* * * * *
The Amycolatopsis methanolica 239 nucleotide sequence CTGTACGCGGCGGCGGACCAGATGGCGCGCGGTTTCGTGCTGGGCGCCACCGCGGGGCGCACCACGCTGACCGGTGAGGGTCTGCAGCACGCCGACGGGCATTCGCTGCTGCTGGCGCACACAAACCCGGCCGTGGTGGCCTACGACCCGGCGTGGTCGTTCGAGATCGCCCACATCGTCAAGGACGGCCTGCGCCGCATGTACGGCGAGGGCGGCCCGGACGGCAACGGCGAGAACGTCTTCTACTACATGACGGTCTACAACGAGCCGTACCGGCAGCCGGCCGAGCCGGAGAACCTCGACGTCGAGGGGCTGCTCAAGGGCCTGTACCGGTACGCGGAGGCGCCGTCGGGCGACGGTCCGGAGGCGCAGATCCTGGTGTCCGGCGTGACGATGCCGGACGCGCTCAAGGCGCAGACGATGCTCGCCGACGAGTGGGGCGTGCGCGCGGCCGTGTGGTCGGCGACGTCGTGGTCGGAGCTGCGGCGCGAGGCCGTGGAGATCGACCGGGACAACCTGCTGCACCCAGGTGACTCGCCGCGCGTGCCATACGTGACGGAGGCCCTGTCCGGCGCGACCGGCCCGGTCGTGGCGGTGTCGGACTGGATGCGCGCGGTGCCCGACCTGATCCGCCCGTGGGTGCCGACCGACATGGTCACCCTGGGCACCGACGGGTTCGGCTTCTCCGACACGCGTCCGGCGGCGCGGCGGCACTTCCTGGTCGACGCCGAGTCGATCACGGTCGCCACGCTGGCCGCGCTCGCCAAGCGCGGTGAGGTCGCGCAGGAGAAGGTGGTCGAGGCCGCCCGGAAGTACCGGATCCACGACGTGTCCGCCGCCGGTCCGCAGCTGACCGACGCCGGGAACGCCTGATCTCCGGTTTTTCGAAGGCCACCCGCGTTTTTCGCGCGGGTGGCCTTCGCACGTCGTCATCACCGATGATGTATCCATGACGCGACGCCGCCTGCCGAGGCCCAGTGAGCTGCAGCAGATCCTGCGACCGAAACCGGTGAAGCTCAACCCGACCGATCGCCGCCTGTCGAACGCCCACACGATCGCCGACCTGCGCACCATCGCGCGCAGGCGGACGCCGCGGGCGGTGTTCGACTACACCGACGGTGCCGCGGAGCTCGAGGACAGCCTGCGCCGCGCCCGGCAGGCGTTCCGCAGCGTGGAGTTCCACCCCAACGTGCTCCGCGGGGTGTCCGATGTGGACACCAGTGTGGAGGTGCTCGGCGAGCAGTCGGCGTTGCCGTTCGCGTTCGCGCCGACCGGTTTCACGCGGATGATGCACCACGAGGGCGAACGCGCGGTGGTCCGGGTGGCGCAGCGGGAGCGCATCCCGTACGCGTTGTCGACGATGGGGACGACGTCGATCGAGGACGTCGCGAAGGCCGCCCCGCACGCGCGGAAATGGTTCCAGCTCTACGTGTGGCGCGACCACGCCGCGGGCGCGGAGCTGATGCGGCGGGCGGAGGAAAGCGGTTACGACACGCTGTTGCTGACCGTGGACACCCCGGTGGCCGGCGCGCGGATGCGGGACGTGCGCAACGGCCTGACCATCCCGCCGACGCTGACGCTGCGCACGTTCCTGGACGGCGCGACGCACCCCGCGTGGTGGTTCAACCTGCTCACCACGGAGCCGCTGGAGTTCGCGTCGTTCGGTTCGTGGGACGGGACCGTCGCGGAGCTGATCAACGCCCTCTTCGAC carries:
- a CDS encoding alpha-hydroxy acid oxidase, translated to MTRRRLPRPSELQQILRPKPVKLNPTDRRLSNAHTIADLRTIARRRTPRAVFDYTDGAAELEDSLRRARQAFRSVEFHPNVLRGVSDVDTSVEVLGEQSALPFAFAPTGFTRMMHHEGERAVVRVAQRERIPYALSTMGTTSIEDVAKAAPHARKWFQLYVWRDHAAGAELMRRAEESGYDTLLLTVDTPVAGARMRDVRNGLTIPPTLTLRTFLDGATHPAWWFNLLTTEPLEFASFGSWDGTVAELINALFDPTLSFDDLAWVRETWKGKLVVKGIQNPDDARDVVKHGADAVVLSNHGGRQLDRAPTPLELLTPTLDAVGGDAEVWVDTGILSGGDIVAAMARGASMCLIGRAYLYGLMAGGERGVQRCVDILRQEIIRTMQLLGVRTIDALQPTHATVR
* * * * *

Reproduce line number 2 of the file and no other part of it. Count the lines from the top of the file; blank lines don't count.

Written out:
- a CDS encoding alpha-hydroxy acid oxidase, translated to MTRRRLPRPSELQQILRPKPVKLNPTDRRLSNAHTIADLRTIARRRTPRAVFDYTDGAAELEDSLRRARQAFRSVEFHPNVLRGVSDVDTSVEVLGEQSALPFAFAPTGFTRMMHHEGERAVVRVAQRERIPYALSTMGTTSIEDVAKAAPHARKWFQLYVWRDHAAGAELMRRAEESGYDTLLLTVDTPVAGARMRDVRNGLTIPPTLTLRTFLDGATHPAWWFNLLTTEPLEFASFGSWDGTVAELINALFDPTLSFDDLAWVRETWKGKLVVKGIQNPDDARDVVKHGADAVVLSNHGGRQLDRAPTPLELLTPTLDAVGGDAEVWVDTGILSGGDIVAAMARGASMCLIGRAYLYGLMAGGERGVQRCVDILRQEIIRTMQLLGVRTIDALQPTHATVR